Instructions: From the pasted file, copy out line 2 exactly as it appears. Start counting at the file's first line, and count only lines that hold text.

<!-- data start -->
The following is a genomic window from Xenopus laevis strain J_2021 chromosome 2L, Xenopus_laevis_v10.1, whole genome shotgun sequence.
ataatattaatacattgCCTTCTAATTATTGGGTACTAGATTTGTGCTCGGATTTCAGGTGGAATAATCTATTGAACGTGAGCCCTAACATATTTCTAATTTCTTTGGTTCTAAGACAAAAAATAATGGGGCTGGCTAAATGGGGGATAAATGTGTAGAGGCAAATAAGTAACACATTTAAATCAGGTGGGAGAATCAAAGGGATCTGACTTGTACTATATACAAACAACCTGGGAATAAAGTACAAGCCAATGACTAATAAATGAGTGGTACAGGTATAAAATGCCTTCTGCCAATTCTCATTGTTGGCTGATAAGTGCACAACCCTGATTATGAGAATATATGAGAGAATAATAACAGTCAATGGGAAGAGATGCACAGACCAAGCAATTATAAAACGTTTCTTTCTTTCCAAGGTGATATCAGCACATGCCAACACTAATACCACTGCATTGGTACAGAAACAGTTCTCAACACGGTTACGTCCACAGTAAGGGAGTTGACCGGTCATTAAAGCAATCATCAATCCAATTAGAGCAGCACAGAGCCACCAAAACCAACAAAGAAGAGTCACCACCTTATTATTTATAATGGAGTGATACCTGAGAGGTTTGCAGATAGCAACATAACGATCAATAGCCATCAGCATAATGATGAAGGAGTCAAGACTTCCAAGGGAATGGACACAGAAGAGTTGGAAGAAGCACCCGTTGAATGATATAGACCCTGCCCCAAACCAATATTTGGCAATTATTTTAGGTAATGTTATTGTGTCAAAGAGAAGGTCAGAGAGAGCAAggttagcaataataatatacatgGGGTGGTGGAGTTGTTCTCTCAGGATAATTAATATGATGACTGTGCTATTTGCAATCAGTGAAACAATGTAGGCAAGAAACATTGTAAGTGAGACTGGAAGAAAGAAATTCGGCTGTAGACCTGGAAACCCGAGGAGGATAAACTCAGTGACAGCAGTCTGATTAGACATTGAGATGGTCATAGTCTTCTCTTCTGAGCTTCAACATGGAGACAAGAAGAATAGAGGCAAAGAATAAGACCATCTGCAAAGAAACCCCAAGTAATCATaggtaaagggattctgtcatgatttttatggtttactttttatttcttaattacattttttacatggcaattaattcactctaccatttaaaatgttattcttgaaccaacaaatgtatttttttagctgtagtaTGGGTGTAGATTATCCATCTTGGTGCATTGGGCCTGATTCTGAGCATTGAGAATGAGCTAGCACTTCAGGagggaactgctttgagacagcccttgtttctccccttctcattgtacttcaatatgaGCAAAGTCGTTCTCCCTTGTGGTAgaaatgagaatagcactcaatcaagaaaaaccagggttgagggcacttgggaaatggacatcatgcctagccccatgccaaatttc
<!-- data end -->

ataatattaatacattgCCTTCTAATTATTGGGTACTAGATTTGTGCTCGGATTTCAGGTGGAATAATCTATTGAACGTGAGCCCTAACATATTTCTAATTTCTTTGGTTCTAAGACAAAAAATAATGGGGCTGGCTAAATGGGGGATAAATGTGTAGAGGCAAATAAGTAACACATTTAAATCAGGTGGGAGAATCAAAGGGATCTGACTTGTACTATATACAAACAACCTGGGAATAAAGTACAAGCCAATGACTAATAAATGAGTGGTACAGGTATAAAATGCCTTCTGCCAATTCTCATTGTTGGCTGATAAGTGCACAACCCTGATTATGAGAATATATGAGAGAATAATAACAGTCAATGGGAAGAGATGCACAGACCAAGCAATTATAAAACGTTTCTTTCTTTCCAAGGTGATATCAGCACATGCCAACACTAATACCACTGCATTGGTACAGAAACAGTTCTCAACACGGTTACGTCCACAGTAAGGGAGTTGACCGGTCATTAAAGCAATCATCAATCCAATTAGAGCAGCACAGAGCCACCAAAACCAACAAAGAAGAGTCACCACCTTATTATTTATAATGGAGTGATACCTGAGAGGTTTGCAGATAGCAACATAACGATCAATAGCCATCAGCATAATGATGAAGGAGTCAAGACTTCCAAGGGAATGGACACAGAAGAGTTGGAAGAAGCACCCGTTGAATGATATAGACCCTGCCCCAAACCAATATTTGGCAATTATTTTAGGTAATGTTATTGTGTCAAAGAGAAGGTCAGAGAGAGCAAggttagcaataataatatacatgGGGTGGTGGAGTTGTTCTCTCAGGATAATTAATATGATGACTGTGCTATTTGCAATCAGTGAAACAATGTAGGCAAGAAACATTGTAAGTGAGACTGGAAGAAAGAAATTCGGCTGTAGACCTGGAAACCCGAGGAGGATAAACTCAGTGACAGCAGTCTGATTAGACATTGAGATGGTCATAGTCTTCTCTTCTGAGCTTCAACATGGAGACAAGAAGAATAGAGGCAAAGAATAAGACCATCTGCAAAGAAACCCCAAGTAATCATaggtaaagggattctgtcatgatttttatggtttactttttatttcttaattacattttttacatggcaattaattcactctaccatttaaaatgttattcttgaaccaacaaatgtatttttttagctgtagtaTGGGTGTAGATTATCCATCTTGGTGCATTGGGCCTGATTCTGAGCATTGAGAATGAGCTAGCACTTCAGGagggaactgctttgagacagcccttgtttctccccttctcattgtacttcaatatgaGCAAAGTCGTTCTCCCTTGTGGTAgaaatgagaatagcactcaatcaagaaaaaccagggttgagggcacttgggaaatggacatcatgcctagccccatgccaaatttc